When Denise and I were on our honeymoon in Ireland (May 2014) I took this picture of Saint Tola’s Cross near Dysert O’Dea Castle. At the top is a fully clothed crucified Christ. Below this is a carving of what is believed to be Bishop/Saint Tola with a pointed mitre. He founded the monastery around 700 CE near the present castle. The cross was erected in the 11th or 12th century. This was my second trip to Ireland and this time I was able to explore the land more fully than before (twelve days versus four). We both fell in love with Ireland, her people, the landscapes, and the history. In many ways it was hard to leave when our visit was over.
If we felt that way after ten days, I can’t even imagine how Columba and his band of twelve felt as they watched their beloved Ireland fade into the distance as they made their way across the sea to what we now know as Scotland. The reasons for his departure are shrouded in mystery as most of the lives of these early saints are. If you want a very good book with exceptional study and insight into Columba and the story of Iona, Ian Bradley’s “Columba: Pilgrim and Penitent” is a great source.
As I read the various stories about Columba from Bradley and other sources, I was struck by the complexity of the man who some say should have been the Patron Saint of Scotland. Here was a monk who had royal blood flowing through his veins. During his time as the Abbot of Iona, Columba was a diplomat, politician, abbot, and priest. He moved in and out of the political arena (with the aim of stopping the bloodshed which ultimately hurt poor folks the most, as it does still today) and seemed to balance the monk and the warrior-aristocrat within.
The emphasis of Columba’s ministry and the monastic ministry of his time was not simply being isolated from the world and saying your daily prayers. Praying the Daily Office, Celebrating Mass, and copying holy books in the Scriptorium were a very important part of their vocation. Examples of the fine work of these Irish monks are with us today in the Book of Kells and the Book of Durrow (which are both housed in the Library of Trinity College in Dublin). However, the ministries of hospitality and presence were equally important in their vocational life.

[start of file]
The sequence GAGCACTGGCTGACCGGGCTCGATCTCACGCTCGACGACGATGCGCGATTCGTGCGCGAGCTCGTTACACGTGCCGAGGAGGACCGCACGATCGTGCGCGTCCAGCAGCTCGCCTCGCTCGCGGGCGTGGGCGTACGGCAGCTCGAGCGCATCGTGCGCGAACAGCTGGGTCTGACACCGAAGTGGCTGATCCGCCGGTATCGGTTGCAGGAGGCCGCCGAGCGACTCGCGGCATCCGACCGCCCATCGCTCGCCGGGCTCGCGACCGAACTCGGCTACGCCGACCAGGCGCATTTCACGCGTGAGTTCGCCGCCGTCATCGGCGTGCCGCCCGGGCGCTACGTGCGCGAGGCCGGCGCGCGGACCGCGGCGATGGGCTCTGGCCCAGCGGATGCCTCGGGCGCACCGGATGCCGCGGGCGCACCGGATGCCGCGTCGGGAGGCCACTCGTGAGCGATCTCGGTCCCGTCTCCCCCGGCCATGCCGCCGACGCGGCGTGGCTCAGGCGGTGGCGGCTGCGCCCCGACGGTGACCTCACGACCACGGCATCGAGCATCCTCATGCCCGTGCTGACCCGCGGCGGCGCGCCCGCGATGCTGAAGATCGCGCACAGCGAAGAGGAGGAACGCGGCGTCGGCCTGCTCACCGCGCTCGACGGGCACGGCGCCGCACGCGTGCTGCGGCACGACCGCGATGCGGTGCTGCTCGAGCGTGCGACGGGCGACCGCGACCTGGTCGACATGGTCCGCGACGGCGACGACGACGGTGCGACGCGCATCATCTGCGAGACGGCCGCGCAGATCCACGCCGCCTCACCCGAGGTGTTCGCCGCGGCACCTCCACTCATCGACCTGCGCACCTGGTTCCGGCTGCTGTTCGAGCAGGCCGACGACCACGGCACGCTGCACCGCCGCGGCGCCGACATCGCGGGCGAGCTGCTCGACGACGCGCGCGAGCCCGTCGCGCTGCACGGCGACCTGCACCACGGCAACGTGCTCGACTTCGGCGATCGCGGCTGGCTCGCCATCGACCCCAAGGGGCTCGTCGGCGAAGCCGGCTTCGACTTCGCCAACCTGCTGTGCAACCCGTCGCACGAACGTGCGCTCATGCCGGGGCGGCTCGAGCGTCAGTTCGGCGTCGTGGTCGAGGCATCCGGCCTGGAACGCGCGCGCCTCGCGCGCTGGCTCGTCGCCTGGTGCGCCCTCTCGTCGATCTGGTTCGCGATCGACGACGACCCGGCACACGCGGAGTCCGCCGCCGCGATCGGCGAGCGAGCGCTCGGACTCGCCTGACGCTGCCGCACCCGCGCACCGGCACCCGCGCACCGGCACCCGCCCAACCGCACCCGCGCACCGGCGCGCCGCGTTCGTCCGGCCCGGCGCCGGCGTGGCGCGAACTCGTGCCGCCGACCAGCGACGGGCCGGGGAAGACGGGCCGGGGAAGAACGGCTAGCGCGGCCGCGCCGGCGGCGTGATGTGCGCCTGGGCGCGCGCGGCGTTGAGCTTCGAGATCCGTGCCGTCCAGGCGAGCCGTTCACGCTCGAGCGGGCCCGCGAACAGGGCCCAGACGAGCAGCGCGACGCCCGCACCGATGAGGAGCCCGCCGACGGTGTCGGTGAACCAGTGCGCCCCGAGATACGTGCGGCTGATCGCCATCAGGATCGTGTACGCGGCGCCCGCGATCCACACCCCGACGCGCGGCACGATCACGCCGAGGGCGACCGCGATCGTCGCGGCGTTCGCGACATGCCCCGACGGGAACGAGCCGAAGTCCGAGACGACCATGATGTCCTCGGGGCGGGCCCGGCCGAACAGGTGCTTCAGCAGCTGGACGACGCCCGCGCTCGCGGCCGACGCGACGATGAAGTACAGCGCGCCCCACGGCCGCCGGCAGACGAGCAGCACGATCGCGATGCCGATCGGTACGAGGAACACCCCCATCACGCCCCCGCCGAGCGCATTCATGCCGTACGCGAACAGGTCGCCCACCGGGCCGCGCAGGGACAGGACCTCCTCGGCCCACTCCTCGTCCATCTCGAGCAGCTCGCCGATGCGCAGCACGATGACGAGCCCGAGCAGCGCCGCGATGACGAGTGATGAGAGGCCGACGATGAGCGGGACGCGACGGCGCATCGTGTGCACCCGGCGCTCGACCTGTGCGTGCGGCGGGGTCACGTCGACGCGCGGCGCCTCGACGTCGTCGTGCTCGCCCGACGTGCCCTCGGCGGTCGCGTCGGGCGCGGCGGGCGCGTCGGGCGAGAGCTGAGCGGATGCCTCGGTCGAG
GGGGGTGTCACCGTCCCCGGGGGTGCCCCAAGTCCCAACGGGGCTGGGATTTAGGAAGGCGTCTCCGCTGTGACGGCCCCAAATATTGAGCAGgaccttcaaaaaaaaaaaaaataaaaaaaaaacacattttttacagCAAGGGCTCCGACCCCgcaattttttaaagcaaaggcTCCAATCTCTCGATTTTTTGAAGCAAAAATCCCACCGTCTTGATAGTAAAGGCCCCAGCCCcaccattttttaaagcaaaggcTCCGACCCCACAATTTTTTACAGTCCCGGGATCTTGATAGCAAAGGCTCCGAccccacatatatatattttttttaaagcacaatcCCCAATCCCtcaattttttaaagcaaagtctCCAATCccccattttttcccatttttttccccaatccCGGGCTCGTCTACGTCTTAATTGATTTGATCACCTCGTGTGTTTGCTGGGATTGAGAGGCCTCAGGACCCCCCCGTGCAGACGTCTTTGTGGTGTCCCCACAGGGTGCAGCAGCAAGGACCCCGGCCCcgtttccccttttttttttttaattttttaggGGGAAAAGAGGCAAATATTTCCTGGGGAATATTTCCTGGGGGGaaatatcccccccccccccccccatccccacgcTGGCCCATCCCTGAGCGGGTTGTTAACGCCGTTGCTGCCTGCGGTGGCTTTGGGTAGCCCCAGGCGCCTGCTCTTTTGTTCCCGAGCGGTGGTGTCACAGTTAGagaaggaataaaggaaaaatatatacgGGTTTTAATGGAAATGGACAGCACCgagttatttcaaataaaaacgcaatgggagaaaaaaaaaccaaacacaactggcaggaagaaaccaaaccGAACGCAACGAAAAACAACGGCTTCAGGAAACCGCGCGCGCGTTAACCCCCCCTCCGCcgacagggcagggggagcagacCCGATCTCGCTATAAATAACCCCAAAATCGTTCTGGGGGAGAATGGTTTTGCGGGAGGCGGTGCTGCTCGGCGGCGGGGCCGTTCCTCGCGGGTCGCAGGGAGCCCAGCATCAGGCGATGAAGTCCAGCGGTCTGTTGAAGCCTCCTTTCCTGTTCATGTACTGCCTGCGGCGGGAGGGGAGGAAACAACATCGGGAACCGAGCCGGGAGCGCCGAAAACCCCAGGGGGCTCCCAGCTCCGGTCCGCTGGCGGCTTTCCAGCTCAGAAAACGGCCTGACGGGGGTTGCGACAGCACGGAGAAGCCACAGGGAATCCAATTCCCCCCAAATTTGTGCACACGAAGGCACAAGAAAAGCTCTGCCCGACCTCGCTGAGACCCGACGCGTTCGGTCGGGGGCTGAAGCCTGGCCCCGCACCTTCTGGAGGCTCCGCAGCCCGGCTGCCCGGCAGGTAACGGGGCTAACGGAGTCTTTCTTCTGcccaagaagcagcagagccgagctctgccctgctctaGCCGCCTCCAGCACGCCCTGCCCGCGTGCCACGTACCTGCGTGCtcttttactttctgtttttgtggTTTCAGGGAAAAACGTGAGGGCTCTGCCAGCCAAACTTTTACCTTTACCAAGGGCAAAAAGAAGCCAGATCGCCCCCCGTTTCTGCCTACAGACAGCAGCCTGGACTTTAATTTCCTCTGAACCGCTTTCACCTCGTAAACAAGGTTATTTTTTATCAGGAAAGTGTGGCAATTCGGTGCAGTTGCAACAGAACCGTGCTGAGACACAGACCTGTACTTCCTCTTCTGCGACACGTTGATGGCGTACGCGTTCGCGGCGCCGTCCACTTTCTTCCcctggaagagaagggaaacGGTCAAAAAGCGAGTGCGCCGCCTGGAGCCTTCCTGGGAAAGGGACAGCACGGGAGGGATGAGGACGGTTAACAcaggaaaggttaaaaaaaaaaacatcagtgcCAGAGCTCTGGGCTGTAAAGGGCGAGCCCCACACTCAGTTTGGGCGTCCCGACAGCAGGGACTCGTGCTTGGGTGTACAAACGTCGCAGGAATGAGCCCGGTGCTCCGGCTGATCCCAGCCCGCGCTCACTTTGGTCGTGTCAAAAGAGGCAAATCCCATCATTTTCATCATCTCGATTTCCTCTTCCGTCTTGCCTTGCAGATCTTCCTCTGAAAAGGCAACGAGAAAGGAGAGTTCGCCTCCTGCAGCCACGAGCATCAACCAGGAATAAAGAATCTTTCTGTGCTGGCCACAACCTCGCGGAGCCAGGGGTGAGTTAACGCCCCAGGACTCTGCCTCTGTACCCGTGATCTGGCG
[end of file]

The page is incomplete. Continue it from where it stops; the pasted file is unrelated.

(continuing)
Ministry of Presence for them was being with the people, not by proselytizing and preaching like so many do today, but by simply being there with the people. Monastic communities were a place of safety and refuge, as well as a place of spiritual and physical care. In Columba’s day, you didn’t build monuments to yourself (thinly veiled as, “oh but we are doing this for the glory of God”), you lived and worshipped in simple, functional spaces. Their huts and churches were built from wood and mud or stone. They were built to be functional, not ostentatious. That was because the monk and the monastic community’s primary duty was to be present to God and present to neighbor.
Continuing to reflect on Columba, I found myself thinking about my own vocation as a military chaplain and now a pastor. In the Air Force Chaplain Corps we had two phrases that were supposed to be touchstones for us. The first was “Ministry of Presence” and the second was “A Visible Reminder of the Holy.” I am as comfortable worshipping in beautiful sanctuaries like the one in the church where I am now serving as pastor (Presbyterian Community Church of the Rockies in Estes Park, Colorado), in an Eleventh Century Church (St Mary’s Parish Church in Croughton, England), or outdoors or in a tent in the middle of nowhere (courtesy of deployments and training exercises with the military). The majority of my ministry was, and continues to be, simply being with and walking with people.
Columba reminds me that serving God is about loving God and loving neighbor. It is about doing justice, loving mercy/kindness, and walking humbly with God to paraphrase Micah 6:8. It is about being with God’s children (ALL of God’s children, not just the ones who think like you). It is about being that visible reminder of the holy.
Are you, dear reader, hearing the call? The call to live differently from the world and yet to live within it? The Christianity of Columba was not about detachment or escape from the world. It was grounded in prayer, Scripture (especially the Psalms which reveal the wide array of human emotions and interactions with God), and action. In the words of Bradley, “Columba calls the church to be political and prophetic, not by making easy moralistic statements but by costly engagement in the world.”
Columba challenges me to constantly re-evaluate my own life and ministry. He challenges me to dig deeper into the spiritual life and to walk boldly into the messiness of the world with the healing balm of Christ. Are you willing to let him challenge you?